Beethoven died in his Vienna apartment on March 26, 1827. He was fifty-six; the cause of death was dropsy, an infectious disease common to fish. Dr. Johann Wagner performed an autopsy.
He sawed off the top of Beethoven’s skull and removed it like a cap. Wagner’s work was crude and the skull shattered. The temporal bones were removed for study, in the hope they would reveal something about Beethoven’s deafness—these pieces were never seen again. The remaining skull fragments were reconfigured with gauze and buried with his body at Währing Cemetery.
In 1863, the Society of the Friends of Music in Vienna arranged for the bodies of Beethoven and composer Franz Schubert to be dug up and reburied in more elaborate vaults. The Society wanted the shape of his skull analyzed in order to determine clues about his mental faculties and assigned the task to Gerhard von Breuning, a physician who had personally known Beethoven. Unexpectedly, the study was canceled and the skeleton was reburied in the new vault. However, unbeknownst to anyone, von Breuning kept a handful of skull fragments.
Von Breuning passed the fragments—two large pieces and eight small ones—to Romeo Seligmann, a medical history professor at the University of Vienna. When Seligmann died in 1892, he left the skull fragments to his only child, Adalbert Seligmann. In 1936, fearing Beethoven’s skull fragments would be used as a Nazi propaganda tool were they to be discovered (The Nazis had already adopted his music and image), Seligmann hid the bones in an unknown location.
They resurfaced in 1945, the same year he died. His will dictated the bones should be sold, but with international currencies fluctuating in the wake of World War II, the sale was delayed. It never happened; a good friend of Seligmann’s named Emma von Mérey took them instead.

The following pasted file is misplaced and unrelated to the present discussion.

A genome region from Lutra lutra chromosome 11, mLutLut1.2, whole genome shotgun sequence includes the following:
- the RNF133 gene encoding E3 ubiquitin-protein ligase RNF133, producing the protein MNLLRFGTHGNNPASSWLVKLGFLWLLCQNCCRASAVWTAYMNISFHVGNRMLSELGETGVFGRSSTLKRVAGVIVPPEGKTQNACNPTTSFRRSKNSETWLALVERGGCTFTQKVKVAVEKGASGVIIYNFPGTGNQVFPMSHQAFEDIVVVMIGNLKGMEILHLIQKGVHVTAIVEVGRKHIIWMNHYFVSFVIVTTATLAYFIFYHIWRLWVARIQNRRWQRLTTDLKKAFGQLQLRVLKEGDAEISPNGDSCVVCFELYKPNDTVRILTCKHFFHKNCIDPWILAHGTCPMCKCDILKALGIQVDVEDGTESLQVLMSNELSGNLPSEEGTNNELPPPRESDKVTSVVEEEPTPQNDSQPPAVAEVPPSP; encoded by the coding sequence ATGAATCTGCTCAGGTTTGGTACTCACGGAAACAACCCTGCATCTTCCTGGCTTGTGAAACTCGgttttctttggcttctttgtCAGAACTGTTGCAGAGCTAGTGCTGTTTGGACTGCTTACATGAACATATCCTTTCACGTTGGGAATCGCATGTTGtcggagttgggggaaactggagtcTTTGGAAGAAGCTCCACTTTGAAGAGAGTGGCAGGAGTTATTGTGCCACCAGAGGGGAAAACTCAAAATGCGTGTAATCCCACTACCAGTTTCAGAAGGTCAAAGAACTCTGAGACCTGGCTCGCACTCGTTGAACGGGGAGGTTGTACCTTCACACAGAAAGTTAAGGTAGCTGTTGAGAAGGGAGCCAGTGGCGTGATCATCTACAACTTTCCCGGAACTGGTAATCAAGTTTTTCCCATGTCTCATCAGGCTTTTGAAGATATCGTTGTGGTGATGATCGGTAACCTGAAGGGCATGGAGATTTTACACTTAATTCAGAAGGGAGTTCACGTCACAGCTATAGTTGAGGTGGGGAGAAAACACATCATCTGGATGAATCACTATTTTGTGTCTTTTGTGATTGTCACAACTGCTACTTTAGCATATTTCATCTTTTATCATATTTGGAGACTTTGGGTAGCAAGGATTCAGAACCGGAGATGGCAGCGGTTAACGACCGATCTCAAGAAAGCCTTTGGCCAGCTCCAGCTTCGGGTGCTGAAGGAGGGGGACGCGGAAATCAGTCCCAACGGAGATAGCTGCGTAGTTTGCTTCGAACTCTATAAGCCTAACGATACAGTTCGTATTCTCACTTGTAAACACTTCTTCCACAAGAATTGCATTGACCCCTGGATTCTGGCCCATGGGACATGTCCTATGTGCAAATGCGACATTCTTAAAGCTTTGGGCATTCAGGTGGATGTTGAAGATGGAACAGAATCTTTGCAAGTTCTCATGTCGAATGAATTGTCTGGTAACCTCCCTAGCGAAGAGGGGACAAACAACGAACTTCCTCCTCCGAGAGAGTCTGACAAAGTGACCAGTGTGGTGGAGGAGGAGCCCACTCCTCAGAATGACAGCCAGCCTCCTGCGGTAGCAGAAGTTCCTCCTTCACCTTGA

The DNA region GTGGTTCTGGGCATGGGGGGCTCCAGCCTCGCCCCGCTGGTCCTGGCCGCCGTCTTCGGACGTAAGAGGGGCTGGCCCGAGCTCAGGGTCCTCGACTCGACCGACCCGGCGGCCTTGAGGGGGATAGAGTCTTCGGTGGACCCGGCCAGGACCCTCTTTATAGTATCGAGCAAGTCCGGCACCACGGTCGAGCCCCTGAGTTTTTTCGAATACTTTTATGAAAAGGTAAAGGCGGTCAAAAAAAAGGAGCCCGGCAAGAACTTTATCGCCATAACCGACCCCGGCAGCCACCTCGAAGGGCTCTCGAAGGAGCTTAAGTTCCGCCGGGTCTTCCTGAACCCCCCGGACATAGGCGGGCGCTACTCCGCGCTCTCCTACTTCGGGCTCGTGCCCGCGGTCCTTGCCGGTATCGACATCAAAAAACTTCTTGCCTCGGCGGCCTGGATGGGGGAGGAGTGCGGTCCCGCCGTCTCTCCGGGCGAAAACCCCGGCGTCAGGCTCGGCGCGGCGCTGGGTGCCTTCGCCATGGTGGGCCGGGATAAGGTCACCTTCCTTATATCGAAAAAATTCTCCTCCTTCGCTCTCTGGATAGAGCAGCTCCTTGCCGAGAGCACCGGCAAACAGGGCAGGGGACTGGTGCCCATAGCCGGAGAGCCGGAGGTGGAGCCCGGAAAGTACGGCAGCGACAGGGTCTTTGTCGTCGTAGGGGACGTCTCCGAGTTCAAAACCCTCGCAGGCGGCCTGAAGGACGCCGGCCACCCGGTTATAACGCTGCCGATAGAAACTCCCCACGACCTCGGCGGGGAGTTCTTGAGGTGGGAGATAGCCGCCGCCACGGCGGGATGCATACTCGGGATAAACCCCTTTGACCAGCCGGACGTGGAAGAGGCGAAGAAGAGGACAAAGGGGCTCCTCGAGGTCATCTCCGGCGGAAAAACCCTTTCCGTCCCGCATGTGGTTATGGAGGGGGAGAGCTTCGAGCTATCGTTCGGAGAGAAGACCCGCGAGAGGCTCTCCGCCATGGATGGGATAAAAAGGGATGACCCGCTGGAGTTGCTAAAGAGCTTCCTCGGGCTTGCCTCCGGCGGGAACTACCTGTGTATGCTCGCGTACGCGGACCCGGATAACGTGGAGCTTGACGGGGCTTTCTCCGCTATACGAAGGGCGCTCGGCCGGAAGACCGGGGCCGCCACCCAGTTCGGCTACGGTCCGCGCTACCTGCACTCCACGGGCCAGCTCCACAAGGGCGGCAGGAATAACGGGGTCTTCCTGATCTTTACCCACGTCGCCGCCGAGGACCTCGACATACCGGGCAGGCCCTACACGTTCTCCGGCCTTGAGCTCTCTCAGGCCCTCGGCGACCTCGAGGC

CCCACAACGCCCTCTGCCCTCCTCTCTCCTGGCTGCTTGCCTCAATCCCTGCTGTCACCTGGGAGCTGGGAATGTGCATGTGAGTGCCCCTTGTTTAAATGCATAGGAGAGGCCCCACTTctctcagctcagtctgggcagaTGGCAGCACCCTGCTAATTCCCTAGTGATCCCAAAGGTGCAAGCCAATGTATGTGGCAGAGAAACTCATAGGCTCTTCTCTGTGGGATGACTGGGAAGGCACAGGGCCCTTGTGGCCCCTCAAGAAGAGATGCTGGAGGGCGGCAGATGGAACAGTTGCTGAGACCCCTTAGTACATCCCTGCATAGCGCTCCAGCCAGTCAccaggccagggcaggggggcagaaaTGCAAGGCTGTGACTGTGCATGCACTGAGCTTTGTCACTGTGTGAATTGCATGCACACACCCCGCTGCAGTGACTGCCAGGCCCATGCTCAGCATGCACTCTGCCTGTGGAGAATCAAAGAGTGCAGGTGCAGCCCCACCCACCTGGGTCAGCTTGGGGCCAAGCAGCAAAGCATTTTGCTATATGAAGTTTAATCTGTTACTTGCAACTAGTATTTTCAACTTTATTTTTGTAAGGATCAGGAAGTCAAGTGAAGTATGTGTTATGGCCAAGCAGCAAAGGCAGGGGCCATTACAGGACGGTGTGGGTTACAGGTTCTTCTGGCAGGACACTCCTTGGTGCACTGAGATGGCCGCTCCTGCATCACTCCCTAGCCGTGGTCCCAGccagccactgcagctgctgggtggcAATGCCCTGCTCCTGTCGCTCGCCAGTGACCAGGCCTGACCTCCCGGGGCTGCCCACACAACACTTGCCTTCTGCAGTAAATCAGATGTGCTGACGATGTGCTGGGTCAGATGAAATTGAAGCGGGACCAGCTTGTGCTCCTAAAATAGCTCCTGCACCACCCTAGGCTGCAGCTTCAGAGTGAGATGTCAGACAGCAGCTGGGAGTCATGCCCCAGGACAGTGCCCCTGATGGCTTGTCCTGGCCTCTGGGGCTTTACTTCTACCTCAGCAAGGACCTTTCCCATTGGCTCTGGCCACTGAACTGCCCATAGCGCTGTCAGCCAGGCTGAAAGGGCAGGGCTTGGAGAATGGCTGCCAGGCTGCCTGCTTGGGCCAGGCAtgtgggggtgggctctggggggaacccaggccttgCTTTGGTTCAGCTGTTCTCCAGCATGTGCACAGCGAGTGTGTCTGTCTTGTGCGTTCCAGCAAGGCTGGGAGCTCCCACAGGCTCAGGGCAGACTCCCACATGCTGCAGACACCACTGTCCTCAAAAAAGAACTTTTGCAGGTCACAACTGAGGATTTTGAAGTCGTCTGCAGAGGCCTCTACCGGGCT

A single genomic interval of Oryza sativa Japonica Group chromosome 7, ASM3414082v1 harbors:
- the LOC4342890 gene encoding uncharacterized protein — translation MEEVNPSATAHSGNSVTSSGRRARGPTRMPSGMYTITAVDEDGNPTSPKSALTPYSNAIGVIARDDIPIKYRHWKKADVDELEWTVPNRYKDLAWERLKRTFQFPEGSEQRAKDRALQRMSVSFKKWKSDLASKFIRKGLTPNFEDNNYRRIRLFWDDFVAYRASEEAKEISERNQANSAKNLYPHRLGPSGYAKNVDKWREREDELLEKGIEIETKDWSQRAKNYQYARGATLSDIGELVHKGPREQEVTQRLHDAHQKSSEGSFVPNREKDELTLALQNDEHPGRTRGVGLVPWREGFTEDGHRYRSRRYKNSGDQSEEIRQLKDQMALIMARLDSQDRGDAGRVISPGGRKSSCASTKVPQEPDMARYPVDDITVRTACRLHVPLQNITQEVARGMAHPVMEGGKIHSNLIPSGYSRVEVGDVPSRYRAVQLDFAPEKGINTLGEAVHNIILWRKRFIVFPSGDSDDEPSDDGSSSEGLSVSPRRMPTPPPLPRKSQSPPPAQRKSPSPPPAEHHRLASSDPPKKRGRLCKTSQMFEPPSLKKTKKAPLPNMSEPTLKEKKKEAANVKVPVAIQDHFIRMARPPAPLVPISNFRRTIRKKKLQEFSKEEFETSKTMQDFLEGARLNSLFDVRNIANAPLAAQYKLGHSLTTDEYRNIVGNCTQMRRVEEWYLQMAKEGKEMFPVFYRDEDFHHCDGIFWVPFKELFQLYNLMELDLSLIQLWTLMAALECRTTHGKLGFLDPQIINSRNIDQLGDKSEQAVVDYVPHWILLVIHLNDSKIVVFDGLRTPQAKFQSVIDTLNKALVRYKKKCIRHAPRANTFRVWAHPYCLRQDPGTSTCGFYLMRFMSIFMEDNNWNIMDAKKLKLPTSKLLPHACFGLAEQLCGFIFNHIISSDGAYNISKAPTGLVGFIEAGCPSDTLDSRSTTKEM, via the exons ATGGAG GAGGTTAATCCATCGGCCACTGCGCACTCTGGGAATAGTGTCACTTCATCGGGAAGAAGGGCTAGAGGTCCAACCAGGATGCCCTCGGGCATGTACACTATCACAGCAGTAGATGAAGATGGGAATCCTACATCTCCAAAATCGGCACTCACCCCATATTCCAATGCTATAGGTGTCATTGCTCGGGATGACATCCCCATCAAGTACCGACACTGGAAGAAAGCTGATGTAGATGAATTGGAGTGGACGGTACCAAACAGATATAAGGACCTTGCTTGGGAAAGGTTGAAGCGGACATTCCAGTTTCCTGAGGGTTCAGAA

Without a wife or children, Seligmann had no primary heirs. Next in line were three equal heirs: Ada Rosenthal, his second cousin, and her two children, Alma Kaufmann and Thomas Desmines, or Tom. Legally, the bones belonged equally to all three but Tom took possession of them. He lived in an artist haven called Vence, located in hilly country near the Mediterranean in Southeastern France and kept the bones in a local bank vault. By this point, the pieces included two large bone fragments and an unknown number of small pieces.
Tom lent several of the fragments to a pair of German doctors, Hans Bankl and Hans Jesserer. In 1987, they published the book, Die Krankheiten Lugwig van Beethovens (“The Illnesses of Ludwig van Beethoven”). Tom developed dementia and in 1990, his sister’s son, Paul Kaufmann, traveled to Vence to become his legal and medical guardian. When Tom died in 1993, Paul took legal ownership of the bones.
Paul flew them to Danville, California, where he lived. Most of Beethoven’s hair had been clipped by friends and fans at the time of his death and an author named Russell Martin was writing a book on the hair’s history and current whereabouts. In search of all the locks, Martin hired a French researcher, who led him to Adalbert, Tom, and finally Paul Kaufmann, who just so happened to live nearby. In 1999, Russell contacted Paul and in 2005, Paul donated the skull fragments on a long-term loan to San Jose State University’s Ira F. Brilliant Center for Beethoven Studies, where they rest today.
**Research drawn from an October 2007 “Associated Content article”: http://www.associatedcontent.com/article/428410/beethovens_skull_the_strange_journey.html